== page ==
Waking up to hard economic facts, China’s dreamy ambitions to replicate the US shale gas revolution have been put aside. Faced with a challenging geology and spiralling costs, the Government has scaled back production targets for 2020 to around 30 Bcm – just a third of its original goal, while simultaneously slashing subsidies. Private developers will have to take a greater risk as subsidies will be cut to 0.3 yuan per square meter from 2016 to 2018, and to 0.2 yuan from 2019 to 2020.
Unfazed by pledges from shale gas developers, China’s ministry of finance is unwilling to free up any more support, citing changes in industrial development policies and spiralling costs. Senior energy executives including PetroChina’s chairman Zhou Jiping have urged the government to extend the current 0.4 yuan per square meter subsidy to 2020 or 2030 to foster a growing use of shale gas.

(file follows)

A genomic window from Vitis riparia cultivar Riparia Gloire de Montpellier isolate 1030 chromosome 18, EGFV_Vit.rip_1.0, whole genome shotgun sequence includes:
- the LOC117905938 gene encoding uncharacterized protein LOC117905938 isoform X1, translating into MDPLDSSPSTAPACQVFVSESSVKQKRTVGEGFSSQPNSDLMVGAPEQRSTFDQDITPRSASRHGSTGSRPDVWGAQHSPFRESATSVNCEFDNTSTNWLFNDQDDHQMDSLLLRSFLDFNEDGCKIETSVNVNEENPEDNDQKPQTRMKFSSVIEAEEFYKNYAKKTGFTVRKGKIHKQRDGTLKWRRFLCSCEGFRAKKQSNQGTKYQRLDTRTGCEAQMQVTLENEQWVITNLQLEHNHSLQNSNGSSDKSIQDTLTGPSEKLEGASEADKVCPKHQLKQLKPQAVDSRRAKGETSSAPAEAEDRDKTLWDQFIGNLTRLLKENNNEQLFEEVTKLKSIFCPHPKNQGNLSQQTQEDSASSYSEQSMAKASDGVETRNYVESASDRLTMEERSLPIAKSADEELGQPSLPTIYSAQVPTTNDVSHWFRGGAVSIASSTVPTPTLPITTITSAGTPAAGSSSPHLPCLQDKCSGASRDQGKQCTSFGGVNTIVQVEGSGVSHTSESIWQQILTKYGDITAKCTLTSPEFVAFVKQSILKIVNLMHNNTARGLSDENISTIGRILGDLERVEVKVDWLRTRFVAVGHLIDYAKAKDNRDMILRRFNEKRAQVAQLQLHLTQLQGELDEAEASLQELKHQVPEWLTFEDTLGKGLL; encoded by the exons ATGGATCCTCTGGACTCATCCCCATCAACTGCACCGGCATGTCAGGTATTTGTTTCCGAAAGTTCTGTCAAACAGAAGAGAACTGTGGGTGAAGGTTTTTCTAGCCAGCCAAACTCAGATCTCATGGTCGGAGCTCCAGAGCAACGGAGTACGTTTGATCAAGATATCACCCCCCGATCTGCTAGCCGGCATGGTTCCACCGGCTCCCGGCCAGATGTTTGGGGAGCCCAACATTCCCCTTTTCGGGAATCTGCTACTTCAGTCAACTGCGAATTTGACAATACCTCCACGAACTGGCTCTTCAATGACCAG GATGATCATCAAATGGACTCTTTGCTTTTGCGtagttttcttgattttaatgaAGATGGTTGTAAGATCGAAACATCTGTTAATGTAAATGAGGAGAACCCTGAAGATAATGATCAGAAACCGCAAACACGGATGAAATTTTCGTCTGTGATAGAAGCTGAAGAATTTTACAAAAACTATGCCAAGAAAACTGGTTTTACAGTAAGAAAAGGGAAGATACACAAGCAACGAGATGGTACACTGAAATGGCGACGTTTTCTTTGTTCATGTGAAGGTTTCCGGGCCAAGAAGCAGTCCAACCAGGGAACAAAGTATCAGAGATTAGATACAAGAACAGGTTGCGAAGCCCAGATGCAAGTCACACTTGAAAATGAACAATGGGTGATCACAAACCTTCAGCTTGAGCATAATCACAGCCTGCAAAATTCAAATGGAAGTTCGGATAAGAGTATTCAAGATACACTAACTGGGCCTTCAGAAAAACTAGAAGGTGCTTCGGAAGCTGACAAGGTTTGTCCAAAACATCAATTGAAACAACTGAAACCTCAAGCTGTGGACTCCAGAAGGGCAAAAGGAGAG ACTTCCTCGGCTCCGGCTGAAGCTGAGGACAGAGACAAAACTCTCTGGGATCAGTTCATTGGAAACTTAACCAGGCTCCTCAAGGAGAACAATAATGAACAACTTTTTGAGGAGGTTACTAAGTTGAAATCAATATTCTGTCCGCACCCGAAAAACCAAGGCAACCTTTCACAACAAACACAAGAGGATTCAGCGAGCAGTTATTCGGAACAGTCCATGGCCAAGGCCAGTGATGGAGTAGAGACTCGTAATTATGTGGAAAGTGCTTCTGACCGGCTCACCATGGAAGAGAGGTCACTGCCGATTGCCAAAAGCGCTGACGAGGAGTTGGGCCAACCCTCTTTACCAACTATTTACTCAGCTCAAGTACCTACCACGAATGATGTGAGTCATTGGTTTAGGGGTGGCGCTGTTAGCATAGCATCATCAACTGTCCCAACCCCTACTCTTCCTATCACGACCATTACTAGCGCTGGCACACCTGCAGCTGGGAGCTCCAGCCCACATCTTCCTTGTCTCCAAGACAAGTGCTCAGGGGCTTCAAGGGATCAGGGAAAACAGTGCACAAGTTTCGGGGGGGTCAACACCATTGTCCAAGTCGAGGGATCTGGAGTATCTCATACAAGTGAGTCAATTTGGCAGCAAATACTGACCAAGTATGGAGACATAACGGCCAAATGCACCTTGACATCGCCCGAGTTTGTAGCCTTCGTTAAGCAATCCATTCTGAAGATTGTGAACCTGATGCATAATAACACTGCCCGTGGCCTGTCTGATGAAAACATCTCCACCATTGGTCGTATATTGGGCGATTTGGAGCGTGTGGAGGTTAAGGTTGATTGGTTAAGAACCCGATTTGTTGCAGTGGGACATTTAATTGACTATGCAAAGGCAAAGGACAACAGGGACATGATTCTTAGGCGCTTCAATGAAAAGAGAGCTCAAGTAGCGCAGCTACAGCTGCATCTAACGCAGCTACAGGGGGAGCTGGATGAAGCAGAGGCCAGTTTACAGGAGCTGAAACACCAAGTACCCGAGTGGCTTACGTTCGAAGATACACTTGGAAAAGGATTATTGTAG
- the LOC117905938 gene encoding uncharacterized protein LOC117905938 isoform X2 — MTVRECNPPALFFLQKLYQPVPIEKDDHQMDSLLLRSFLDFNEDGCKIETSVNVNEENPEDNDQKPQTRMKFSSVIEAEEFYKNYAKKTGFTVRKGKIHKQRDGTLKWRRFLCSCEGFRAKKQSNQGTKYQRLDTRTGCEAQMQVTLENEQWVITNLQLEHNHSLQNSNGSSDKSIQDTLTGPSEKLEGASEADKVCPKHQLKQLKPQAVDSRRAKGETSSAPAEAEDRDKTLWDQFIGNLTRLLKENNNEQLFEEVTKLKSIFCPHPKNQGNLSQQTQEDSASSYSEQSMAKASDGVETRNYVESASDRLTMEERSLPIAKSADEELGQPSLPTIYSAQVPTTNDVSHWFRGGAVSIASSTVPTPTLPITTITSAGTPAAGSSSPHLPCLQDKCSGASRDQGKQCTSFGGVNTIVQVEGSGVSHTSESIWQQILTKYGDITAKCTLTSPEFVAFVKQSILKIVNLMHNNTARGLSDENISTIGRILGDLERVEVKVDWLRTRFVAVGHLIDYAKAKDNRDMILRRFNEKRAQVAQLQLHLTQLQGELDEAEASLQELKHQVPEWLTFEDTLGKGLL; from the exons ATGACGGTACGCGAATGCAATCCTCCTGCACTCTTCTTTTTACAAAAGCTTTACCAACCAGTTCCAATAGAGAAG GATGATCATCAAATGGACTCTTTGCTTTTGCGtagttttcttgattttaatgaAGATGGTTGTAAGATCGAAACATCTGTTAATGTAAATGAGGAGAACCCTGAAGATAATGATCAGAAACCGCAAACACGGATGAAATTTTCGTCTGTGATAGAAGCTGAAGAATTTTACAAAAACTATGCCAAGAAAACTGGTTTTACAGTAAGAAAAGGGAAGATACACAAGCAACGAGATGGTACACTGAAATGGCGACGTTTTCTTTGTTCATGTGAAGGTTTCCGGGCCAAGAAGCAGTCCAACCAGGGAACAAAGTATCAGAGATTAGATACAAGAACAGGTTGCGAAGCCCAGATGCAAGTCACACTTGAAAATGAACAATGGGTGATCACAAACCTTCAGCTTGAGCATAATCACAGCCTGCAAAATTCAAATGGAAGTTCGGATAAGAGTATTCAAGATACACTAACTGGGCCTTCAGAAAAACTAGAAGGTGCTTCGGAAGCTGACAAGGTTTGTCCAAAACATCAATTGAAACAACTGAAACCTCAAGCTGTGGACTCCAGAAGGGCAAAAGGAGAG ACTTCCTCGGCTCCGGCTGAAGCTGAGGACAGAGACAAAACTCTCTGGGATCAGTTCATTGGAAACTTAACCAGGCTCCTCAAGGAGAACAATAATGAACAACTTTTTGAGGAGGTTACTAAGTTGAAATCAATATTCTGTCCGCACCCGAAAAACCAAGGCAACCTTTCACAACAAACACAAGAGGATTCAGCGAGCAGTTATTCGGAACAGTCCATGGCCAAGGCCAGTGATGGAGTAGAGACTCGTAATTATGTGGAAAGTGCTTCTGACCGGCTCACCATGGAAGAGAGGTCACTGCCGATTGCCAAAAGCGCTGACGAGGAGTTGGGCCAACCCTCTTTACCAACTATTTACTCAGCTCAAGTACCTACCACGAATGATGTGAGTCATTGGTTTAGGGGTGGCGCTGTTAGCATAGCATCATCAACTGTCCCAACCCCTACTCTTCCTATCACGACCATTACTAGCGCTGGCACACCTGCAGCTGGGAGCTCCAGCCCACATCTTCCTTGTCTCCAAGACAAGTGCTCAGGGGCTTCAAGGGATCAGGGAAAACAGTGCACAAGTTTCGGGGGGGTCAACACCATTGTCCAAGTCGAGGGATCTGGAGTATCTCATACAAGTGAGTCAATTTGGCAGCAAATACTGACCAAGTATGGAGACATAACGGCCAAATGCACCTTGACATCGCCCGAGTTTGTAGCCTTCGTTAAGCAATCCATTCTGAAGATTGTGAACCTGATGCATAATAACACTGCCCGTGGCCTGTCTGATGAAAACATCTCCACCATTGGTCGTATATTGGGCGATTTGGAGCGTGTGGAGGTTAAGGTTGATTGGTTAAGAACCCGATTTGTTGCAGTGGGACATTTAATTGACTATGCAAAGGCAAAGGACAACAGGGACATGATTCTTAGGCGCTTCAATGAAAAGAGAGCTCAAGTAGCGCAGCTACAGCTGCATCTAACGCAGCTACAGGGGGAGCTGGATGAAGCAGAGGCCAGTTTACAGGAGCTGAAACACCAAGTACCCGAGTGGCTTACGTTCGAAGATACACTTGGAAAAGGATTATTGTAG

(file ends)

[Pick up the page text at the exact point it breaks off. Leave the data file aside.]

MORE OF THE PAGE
To attract private funding in tapping promising shale gas plays such as in Sichuan province, the central government in Beijing now needs to open the exploration licensing wider to more private players. Though 18 companies were awarded exploration rights in two auctions in 2011 and 2012, only one of these – state-owned China Petroleum & Chemicals Corp has actually started to commercially produce shale gas. Its bigger rival, PetroChina, is also tapping its own shale gas reserves in southwest China.
Doubts over NDRC’s ambitious targets
Ambitious policy makers in China’s powerful National Development and Reform Commission (NDRC) have set a target of 30 Bcm of shale gas output by 2020.
The full article, along with all maps and graphs, is available in Issue 1 of Shale Gas International Magazine and can be found on page 14.